Background and Goals

The Yale Center for Biodiversity and Global Change is an interdisciplinary academic hub for research and education that sets out to address a complex set of challenges. It aims to connect the Yale community engaged in environmental, biological science, computer, and health sciences, and to develop new project and training opportunities across academic units.

Many new and interdisciplinary scientific developments have, to date, only seen limited representation in university curricula. Addressing the future challenges arising from a changing planet requires training the next generation of scientists and decision-makers about the ways to gage and interpret the signals of biological change.

Life on Earth has an explicit and dynamic spatial and environmental context that is increasingly perturbed by anthropogenic climate and land cover change. The genetic and phenotypic make-up of populations, the occurrence of species and their respective roles for ecological function and human health, the make-up of biological communities and ecosystems and their services for humans – all are critically determined by the specific geographic and abiotic setting that organisms have evolved into over often long times scales. Environmental change, occurring at much faster rates than at almost any time in the Earth’s history, is now perturbing many of these links.

The exact compound consequences of this rapid global change are determined by a complex interplay of biological processes – such as movement and dispersal, competition, or adaptation – and the spatial and temporal dimension of environmental change. Fast-growing environmental, biological, and socioeconomic information, supported by innovations in technology and informatics, have fueled significant advances in the concepts and theory supporting the study of biodiversity and environmental change at planetary scale. These scientific opportunities are able to address increasingly specific and urgent requests from society, policy, and business to provide assessments or decision-support. One example is the recently formed Intergovernmental Science-Policy Platform on Biodiversity and Ecosystem Services (IPBES), including over 120 member governments and 1,000 scientists worldwide.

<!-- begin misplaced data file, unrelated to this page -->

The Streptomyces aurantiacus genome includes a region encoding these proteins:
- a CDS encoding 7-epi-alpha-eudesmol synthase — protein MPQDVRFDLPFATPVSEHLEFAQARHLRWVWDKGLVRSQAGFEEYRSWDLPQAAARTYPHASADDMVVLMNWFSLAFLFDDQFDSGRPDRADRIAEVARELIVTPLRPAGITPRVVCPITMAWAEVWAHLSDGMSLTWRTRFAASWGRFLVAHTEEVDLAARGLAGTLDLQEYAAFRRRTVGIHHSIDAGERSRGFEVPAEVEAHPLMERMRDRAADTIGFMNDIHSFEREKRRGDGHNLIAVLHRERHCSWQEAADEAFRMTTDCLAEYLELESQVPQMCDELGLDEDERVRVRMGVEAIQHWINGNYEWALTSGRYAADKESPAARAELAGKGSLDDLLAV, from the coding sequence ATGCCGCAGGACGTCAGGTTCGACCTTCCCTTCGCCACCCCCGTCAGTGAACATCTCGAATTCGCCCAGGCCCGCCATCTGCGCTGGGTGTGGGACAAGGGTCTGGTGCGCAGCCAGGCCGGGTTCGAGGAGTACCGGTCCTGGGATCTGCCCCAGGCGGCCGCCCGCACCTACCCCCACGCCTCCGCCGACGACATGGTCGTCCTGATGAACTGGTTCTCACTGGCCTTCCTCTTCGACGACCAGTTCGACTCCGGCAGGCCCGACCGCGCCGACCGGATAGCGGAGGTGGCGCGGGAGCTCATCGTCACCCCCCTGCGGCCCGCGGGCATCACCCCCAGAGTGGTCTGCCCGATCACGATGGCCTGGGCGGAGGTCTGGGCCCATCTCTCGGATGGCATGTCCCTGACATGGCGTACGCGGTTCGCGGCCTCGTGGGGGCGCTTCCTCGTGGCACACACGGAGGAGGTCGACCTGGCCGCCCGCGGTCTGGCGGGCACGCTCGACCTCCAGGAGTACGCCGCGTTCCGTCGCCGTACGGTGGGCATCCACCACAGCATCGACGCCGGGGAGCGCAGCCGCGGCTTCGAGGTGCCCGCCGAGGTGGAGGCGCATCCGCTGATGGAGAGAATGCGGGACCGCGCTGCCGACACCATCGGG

Scientific advances across multiple areas can offer vital contributions to address this societal need. Many key innovations center around the previously unthinkable amount, extent, and detail of spatial, environmental, genetic, and functional data. As examples, spatial biodiversity data is growing rapidly and seeing integration toward indicators directly usable resource management, GPS-based tracking technology is enabling meter-precision capture of thousands of organisms simultaneously, citizen scientists are providing millions of species observations, and remotely sensed information is starting to allow environmental characterization at organismal level. This emergence of ‘big data’ for biodiversity and global change research has been accompanied by the development of ever-more sophisticated informatics tools that facilitate data integration, analysis, and communication. These developments have begun to revolutionize the study of biodiversity dynamics and their implications for humans.

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